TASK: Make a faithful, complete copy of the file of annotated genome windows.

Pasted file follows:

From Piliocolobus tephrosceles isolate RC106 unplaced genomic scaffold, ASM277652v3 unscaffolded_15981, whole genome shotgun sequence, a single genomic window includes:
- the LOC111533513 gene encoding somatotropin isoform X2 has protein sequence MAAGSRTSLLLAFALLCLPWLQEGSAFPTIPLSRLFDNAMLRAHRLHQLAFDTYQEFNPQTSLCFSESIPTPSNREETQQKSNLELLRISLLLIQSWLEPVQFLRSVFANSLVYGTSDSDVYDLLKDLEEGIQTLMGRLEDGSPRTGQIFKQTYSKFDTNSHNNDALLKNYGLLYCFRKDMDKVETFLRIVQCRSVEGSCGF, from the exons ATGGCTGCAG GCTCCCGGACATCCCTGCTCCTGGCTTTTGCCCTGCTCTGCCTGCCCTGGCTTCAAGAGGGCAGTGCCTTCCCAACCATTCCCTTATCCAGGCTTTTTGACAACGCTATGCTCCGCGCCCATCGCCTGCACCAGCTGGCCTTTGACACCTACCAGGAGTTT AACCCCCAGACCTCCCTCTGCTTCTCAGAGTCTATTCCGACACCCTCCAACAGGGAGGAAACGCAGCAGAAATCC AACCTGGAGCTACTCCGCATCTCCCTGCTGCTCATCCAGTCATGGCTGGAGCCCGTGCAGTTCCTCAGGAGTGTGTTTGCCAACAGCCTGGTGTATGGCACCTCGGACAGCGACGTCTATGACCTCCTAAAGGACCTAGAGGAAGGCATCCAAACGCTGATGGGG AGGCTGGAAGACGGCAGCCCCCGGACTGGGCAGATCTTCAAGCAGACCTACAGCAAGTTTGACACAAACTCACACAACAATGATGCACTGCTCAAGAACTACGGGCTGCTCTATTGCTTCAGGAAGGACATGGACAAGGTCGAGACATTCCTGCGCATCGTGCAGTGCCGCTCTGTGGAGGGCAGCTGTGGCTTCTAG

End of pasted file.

From Piliocolobus tephrosceles isolate RC106 unplaced genomic scaffold, ASM277652v3 unscaffolded_15981, whole genome shotgun sequence, a single genomic window includes:
- the LOC111533513 gene encoding somatotropin isoform X2 has protein sequence MAAGSRTSLLLAFALLCLPWLQEGSAFPTIPLSRLFDNAMLRAHRLHQLAFDTYQEFNPQTSLCFSESIPTPSNREETQQKSNLELLRISLLLIQSWLEPVQFLRSVFANSLVYGTSDSDVYDLLKDLEEGIQTLMGRLEDGSPRTGQIFKQTYSKFDTNSHNNDALLKNYGLLYCFRKDMDKVETFLRIVQCRSVEGSCGF, from the exons ATGGCTGCAG GCTCCCGGACATCCCTGCTCCTGGCTTTTGCCCTGCTCTGCCTGCCCTGGCTTCAAGAGGGCAGTGCCTTCCCAACCATTCCCTTATCCAGGCTTTTTGACAACGCTATGCTCCGCGCCCATCGCCTGCACCAGCTGGCCTTTGACACCTACCAGGAGTTT AACCCCCAGACCTCCCTCTGCTTCTCAGAGTCTATTCCGACACCCTCCAACAGGGAGGAAACGCAGCAGAAATCC AACCTGGAGCTACTCCGCATCTCCCTGCTGCTCATCCAGTCATGGCTGGAGCCCGTGCAGTTCCTCAGGAGTGTGTTTGCCAACAGCCTGGTGTATGGCACCTCGGACAGCGACGTCTATGACCTCCTAAAGGACCTAGAGGAAGGCATCCAAACGCTGATGGGG AGGCTGGAAGACGGCAGCCCCCGGACTGGGCAGATCTTCAAGCAGACCTACAGCAAGTTTGACACAAACTCACACAACAATGATGCACTGCTCAAGAACTACGGGCTGCTCTATTGCTTCAGGAAGGACATGGACAAGGTCGAGACATTCCTGCGCATCGTGCAGTGCCGCTCTGTGGAGGGCAGCTGTGGCTTCTAG